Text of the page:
Summaries fall short of goal to inform citizens

By Chuck Kajer

If you look in the Public Notices section of this newspaper, you’ll see a number of legal notices. These may include notices of bankruptcy, notices of meetings, of corporations being formed or any other type of notice that requires information to appear in a public forum.

One of the mainstays has been the minutes of local school boards, cities and counties.

However, public bodies are no longer required to print the minutes of their meetings in the newspaper. While some still do, many have opted instead to publish a “summary,” telling in very brief terms what went on at the meeting.

Take last week’s paper for instance. There is a short, 18-sentence summary of the April 17 meeting of the New Prague Area School Board.

The problem is, those 18 sentences are summarizing a school board meeting that lasted for more than four hours.

For the last two years, the school board has put an added emphasis of improving its communication with the community. However, not a lot of communicating can go into an 18-sentence summary. That meeting included a lengthy debate about busing Holy Cross School students, discussion of a change in the start time for middle and high school students, and a presentation on technology and staff development.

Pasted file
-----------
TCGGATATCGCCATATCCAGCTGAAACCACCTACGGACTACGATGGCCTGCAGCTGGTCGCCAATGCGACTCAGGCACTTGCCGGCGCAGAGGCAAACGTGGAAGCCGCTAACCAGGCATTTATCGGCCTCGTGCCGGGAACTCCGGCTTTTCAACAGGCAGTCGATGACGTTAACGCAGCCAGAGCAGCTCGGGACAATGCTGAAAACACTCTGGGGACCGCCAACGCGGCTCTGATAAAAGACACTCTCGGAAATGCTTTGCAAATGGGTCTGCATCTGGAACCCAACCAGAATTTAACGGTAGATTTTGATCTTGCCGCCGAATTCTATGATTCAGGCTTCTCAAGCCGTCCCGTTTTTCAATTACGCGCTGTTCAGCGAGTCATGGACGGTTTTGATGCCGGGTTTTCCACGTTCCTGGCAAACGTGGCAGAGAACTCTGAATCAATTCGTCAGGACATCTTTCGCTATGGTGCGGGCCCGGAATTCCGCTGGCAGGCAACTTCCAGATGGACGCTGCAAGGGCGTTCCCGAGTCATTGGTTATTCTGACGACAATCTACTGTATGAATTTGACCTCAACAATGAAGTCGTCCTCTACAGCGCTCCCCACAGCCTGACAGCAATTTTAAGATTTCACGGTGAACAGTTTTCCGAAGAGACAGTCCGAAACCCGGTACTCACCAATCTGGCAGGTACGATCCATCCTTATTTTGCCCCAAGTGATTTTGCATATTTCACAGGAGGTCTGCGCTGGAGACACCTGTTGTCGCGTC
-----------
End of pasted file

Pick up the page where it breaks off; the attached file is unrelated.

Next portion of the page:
New Prague Schools is not alone in this trend. Some cities and counties—including Le Sueur County—have gone this direction, putting the complete minutes on their websites for people to look at. But not every resident has access to the internet or feels comfortable in using it as a tool to gather information.

Board members, council members and county commissioners should remember, it is vital to establish good communication with your constituents. The Times will continue to cover these meetings, but we don’t always cover every topic that appears before the board.

It is the responsibility of a school district, and a city and a county to communicate with its residents and give them a full picture as to what is going on. There is an argument that publishing summaries saves money, because they don’t have to pay the cost of publishing the detailed minutes. That may be so, but there is a different cost involved.

They are doing so at the cost of having an uninformed electorate.

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